Concrete Park: R-E-S-P-E-C-T making Sci-Fi more diverse

“Black people don’t like science fiction – they don’t see themselves in the future.”

concrete parkThere are millions of movie pitches rejected for a million different reasons every year in Hollywood. It just so happened that the science fiction movie pitch featuring an ethnically diverse cast of characters trapped on a prison planet elicited a racist, ignorant, and absurd response from one studio executive. Screenwriter Tony Puryear and wife, actress Erika Alexander, were shocked at the exec’s ridiculous assumption but not defeated. They took their creative vision to another medium in need of some diversity itself – comic books. The result is a five-issue limited series from Dark Horse Comics entitled Concrete Park: R-E-S-P-E-C-T debuting this Wednesday (9/3/2014).

“We set out to make a sci-fi epic in a future that’s as diverse as the world we know. What that means is different colors, different ethnicities, different languages, different cultures, different sexual orientations. We thought we could bring that to the future and show a really funky version of the future. But mainly, we want it to be entertaining and work on a big canvas.” -Tony Puryear*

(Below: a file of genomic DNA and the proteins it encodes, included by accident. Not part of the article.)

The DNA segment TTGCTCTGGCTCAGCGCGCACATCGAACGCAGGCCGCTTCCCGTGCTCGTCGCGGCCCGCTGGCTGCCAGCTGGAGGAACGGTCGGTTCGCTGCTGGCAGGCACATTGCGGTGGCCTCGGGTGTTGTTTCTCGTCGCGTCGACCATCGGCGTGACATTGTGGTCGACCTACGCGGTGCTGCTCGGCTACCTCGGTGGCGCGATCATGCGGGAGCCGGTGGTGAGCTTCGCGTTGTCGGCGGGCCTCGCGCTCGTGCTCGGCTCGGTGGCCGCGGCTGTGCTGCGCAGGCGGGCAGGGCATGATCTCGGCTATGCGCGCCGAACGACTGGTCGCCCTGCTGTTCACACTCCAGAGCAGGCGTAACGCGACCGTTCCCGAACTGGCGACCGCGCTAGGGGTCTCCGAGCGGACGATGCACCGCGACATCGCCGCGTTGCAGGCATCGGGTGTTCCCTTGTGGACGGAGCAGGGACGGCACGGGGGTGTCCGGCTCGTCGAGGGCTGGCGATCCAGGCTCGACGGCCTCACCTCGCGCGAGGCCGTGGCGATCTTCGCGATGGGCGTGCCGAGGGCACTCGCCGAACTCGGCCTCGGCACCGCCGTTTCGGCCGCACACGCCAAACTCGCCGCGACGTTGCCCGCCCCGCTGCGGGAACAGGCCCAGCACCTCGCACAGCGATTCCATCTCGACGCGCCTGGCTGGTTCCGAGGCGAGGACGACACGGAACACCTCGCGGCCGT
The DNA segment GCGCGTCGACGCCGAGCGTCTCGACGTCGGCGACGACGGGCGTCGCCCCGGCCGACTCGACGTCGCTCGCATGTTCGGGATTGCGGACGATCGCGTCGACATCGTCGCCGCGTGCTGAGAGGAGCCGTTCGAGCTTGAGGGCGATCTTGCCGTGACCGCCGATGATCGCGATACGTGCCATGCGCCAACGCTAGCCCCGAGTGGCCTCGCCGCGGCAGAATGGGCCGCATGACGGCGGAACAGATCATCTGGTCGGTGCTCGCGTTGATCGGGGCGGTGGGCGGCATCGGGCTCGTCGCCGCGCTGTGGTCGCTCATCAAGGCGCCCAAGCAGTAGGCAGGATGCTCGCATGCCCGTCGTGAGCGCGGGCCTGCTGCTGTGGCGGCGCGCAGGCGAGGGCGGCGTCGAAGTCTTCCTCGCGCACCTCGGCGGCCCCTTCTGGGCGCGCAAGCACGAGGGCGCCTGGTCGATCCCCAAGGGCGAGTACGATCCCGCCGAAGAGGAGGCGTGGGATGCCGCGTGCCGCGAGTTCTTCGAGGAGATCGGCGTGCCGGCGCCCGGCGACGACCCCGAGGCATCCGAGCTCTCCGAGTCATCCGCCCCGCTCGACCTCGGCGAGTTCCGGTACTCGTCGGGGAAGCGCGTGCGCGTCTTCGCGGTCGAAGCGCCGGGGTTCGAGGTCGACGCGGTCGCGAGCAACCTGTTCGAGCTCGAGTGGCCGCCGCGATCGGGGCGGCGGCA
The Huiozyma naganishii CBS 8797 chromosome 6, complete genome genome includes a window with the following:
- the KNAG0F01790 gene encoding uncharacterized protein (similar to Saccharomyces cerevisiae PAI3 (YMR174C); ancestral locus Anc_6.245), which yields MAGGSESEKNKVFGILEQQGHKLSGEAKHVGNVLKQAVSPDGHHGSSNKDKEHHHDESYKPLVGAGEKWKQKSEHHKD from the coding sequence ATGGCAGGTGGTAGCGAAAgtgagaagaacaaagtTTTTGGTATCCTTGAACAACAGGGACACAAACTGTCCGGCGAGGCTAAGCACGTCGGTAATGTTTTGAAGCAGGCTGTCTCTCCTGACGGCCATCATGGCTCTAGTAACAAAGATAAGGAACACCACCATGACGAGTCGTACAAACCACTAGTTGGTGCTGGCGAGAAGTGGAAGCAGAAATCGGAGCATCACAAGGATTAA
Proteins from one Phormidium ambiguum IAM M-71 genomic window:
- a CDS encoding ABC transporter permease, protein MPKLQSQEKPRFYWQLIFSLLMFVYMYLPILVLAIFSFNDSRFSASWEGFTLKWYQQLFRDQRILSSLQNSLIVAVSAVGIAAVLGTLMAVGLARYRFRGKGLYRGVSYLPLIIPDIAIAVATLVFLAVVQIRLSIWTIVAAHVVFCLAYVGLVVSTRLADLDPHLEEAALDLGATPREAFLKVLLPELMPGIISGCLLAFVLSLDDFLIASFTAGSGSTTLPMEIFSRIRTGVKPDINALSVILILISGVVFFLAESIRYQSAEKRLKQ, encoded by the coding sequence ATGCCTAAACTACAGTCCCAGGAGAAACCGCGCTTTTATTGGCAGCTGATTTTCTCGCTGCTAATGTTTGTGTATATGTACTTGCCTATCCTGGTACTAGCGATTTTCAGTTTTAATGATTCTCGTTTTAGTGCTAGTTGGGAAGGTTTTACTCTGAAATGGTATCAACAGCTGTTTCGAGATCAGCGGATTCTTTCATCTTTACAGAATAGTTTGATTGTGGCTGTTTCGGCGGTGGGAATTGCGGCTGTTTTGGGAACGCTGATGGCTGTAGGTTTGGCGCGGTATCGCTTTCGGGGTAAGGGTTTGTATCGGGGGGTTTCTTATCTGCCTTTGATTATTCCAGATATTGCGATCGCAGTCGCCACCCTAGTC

After a critically acclaimed run in the publisher’s anthology series, Dark Horse Presents, Concrete Park had earned a shot at an ongoing series but that now rides on the success of the mini-series. Artist Puryear co-writes with Alexander (co-created with brother Robert Alexander) and have been the epitome of independent spirit. Undaunted by Hollywood’s racist stereotyping, even when offered to make their project using white actors instead, they marched forward despite a litany of challenges.

Alexander was a fan favorite as Maxine Shaw on "Living Single" while Puryear's screenwriting credits include Arnold Schwarzenegger's "Eraser"

Alexander was a fan favorite as Maxine Shaw on “Living Single” while Puryear’s screenwriting credits include Arnold Schwarzenegger’s “Eraser”

Puryear, a screenwriter by trade, had not written a comic book script before nor had he drawn one. Alexander was a comic book neophyte. More importantly, African-American creators are still a rarity in the industry along with minority characters that lead their own titles. The fact that they’ve come this far is a testament to their dedication, ingenuity and creative versatility. It didn’t hurt that they had a compelling story to tell.